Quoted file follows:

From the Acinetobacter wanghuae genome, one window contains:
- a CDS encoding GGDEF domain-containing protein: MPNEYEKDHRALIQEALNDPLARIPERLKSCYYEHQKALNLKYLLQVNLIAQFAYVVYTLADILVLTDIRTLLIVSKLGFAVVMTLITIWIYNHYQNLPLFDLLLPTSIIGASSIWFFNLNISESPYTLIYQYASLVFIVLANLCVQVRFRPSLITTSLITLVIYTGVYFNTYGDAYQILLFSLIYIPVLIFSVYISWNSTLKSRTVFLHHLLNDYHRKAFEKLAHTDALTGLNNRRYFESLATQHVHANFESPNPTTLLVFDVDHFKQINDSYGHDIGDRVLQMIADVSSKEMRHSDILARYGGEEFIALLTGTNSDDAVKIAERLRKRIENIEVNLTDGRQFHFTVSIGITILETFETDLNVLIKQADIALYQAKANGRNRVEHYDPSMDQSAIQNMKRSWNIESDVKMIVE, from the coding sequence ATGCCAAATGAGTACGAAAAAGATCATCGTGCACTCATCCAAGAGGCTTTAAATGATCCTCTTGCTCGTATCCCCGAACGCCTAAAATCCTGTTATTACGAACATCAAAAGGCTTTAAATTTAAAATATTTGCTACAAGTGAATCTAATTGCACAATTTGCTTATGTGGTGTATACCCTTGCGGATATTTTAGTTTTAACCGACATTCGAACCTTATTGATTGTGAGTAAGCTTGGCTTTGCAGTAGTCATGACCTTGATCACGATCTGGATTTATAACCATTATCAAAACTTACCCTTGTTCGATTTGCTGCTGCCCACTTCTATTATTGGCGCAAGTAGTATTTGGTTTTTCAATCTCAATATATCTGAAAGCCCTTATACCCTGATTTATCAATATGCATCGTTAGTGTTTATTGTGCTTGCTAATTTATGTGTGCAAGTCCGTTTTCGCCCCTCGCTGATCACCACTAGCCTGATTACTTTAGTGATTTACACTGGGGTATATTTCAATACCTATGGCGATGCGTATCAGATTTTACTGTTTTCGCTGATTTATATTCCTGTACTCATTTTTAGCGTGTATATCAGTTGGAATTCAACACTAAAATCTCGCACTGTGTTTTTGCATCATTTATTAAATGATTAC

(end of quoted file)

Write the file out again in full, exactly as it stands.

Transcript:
From the Acinetobacter wanghuae genome, one window contains:
- a CDS encoding GGDEF domain-containing protein: MPNEYEKDHRALIQEALNDPLARIPERLKSCYYEHQKALNLKYLLQVNLIAQFAYVVYTLADILVLTDIRTLLIVSKLGFAVVMTLITIWIYNHYQNLPLFDLLLPTSIIGASSIWFFNLNISESPYTLIYQYASLVFIVLANLCVQVRFRPSLITTSLITLVIYTGVYFNTYGDAYQILLFSLIYIPVLIFSVYISWNSTLKSRTVFLHHLLNDYHRKAFEKLAHTDALTGLNNRRYFESLATQHVHANFESPNPTTLLVFDVDHFKQINDSYGHDIGDRVLQMIADVSSKEMRHSDILARYGGEEFIALLTGTNSDDAVKIAERLRKRIENIEVNLTDGRQFHFTVSIGITILETFETDLNVLIKQADIALYQAKANGRNRVEHYDPSMDQSAIQNMKRSWNIESDVKMIVE, from the coding sequence ATGCCAAATGAGTACGAAAAAGATCATCGTGCACTCATCCAAGAGGCTTTAAATGATCCTCTTGCTCGTATCCCCGAACGCCTAAAATCCTGTTATTACGAACATCAAAAGGCTTTAAATTTAAAATATTTGCTACAAGTGAATCTAATTGCACAATTTGCTTATGTGGTGTATACCCTTGCGGATATTTTAGTTTTAACCGACATTCGAACCTTATTGATTGTGAGTAAGCTTGGCTTTGCAGTAGTCATGACCTTGATCACGATCTGGATTTATAACCATTATCAAAACTTACCCTTGTTCGATTTGCTGCTGCCCACTTCTATTATTGGCGCAAGTAGTATTTGGTTTTTCAATCTCAATATATCTGAAAGCCCTTATACCCTGATTTATCAATATGCATCGTTAGTGTTTATTGTGCTTGCTAATTTATGTGTGCAAGTCCGTTTTCGCCCCTCGCTGATCACCACTAGCCTGATTACTTTAGTGATTTACACTGGGGTATATTTCAATACCTATGGCGATGCGTATCAGATTTTACTGTTTTCGCTGATTTATATTCCTGTACTCATTTTTAGCGTGTATATCAGTTGGAATTCAACACTAAAATCTCGCACTGTGTTTTTGCATCATTTATTAAATGATTAC